Imagine Tolkien’s Lord of the Rings trilogy hadn’t been edited and published by Allen & Unwin in 1954–55, but in the 1980s by two younger fantasy authors, who had rearranged Tolkien’s story lines, heavily edited his original text, and inserted additional plots, characters, and “clarifications” on Frodo’s biography. Unimaginable? Well, that’s what happened to the first, and still most widely reprinted, collection of Robert E. Howard’s Conan stories.
The featured image is my copy of Conan, a 1977 Ace reprint of Lancer’s first volume of Conan stories, originally published in 1967. The cover artist, of course, is Frank Frazetta.
Now if you asked me about my favorite antagonists across all of Robert E. Howard’s Conan stories, I’d say it’s L. Sprague de Camp and Lin Carter.
In this first story collection, as edited by these two, you’ll find Howard’s original stories “The Tower of the Elephant” and “Rogues in the House.” That’s it! All other stories are either written—“The Thing in the Crypt” and “The City of Skulls”; “edited”—“The God in the Bowl”; or “finished”—“The Hall of the Dead” and “The Hand of Nergal”—by de Camp and Carter. And it gets worse. To add insult to injury, all the stories were forced into a pseudo-biographical sequence that Howard explicitly didn’t intend, glued to each other by made-up “biographical” vignettes.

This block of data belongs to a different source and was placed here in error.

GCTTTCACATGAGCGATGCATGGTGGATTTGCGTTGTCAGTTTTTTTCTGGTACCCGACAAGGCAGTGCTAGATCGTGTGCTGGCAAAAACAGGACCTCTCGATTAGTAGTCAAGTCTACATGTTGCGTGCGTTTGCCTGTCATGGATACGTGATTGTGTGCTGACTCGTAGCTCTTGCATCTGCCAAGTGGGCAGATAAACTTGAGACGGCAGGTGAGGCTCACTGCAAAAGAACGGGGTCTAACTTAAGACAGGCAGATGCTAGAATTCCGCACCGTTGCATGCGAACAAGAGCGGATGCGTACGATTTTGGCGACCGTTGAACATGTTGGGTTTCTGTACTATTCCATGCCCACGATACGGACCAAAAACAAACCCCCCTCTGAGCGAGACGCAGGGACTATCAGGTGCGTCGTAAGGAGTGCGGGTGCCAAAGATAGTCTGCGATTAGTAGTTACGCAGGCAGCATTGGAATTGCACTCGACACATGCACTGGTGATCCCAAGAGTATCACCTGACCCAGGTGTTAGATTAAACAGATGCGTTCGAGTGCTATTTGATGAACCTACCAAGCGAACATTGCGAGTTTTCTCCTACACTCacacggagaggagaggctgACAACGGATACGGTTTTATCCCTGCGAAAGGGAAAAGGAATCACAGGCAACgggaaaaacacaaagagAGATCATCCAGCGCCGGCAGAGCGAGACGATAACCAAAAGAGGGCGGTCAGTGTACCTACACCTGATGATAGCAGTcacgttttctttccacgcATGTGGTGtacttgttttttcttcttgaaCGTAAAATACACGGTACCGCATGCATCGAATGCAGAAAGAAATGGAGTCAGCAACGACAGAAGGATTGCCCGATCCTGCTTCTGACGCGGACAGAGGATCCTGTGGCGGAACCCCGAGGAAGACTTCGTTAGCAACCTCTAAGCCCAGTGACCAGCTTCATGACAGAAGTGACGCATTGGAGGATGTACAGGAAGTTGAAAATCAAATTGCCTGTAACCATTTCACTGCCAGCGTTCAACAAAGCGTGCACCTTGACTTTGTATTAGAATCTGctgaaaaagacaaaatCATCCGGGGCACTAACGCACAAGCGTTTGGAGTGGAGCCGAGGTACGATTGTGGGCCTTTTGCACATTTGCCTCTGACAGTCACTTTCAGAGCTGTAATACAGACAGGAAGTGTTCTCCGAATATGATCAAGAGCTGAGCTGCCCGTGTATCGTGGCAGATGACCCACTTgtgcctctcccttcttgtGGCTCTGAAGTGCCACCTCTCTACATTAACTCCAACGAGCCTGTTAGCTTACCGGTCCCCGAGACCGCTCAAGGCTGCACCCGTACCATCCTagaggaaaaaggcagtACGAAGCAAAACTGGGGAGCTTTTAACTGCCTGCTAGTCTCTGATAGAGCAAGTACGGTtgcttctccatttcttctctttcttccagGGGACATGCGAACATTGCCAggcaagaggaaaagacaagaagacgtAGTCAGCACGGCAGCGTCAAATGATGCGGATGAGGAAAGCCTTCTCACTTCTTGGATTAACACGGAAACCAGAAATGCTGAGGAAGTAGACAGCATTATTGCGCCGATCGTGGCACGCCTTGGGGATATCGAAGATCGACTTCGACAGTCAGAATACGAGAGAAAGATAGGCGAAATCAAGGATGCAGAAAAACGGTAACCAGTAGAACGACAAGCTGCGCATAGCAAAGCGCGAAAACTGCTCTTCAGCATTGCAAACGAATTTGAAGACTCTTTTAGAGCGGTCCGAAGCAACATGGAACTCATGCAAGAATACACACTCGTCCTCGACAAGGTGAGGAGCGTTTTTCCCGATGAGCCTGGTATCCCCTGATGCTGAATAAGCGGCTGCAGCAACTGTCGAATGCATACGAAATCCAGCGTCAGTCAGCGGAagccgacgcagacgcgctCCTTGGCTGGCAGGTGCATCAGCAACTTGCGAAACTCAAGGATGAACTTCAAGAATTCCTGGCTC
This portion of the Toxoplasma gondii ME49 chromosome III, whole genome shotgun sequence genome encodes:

Thus, while the paperbacks from the Lancer edition with Frazetta’s cover art are certainly classics, they’re not the editions you want to read. Instead, treat yourself to this three-volume edition I wrote about earlier. There, you’ll find Howard’s original Conan stories in the way and the order as they were written. (But, as some of them were initially rejected, not necessarily in the order they were originally published in pulp magazines in the 1930s.)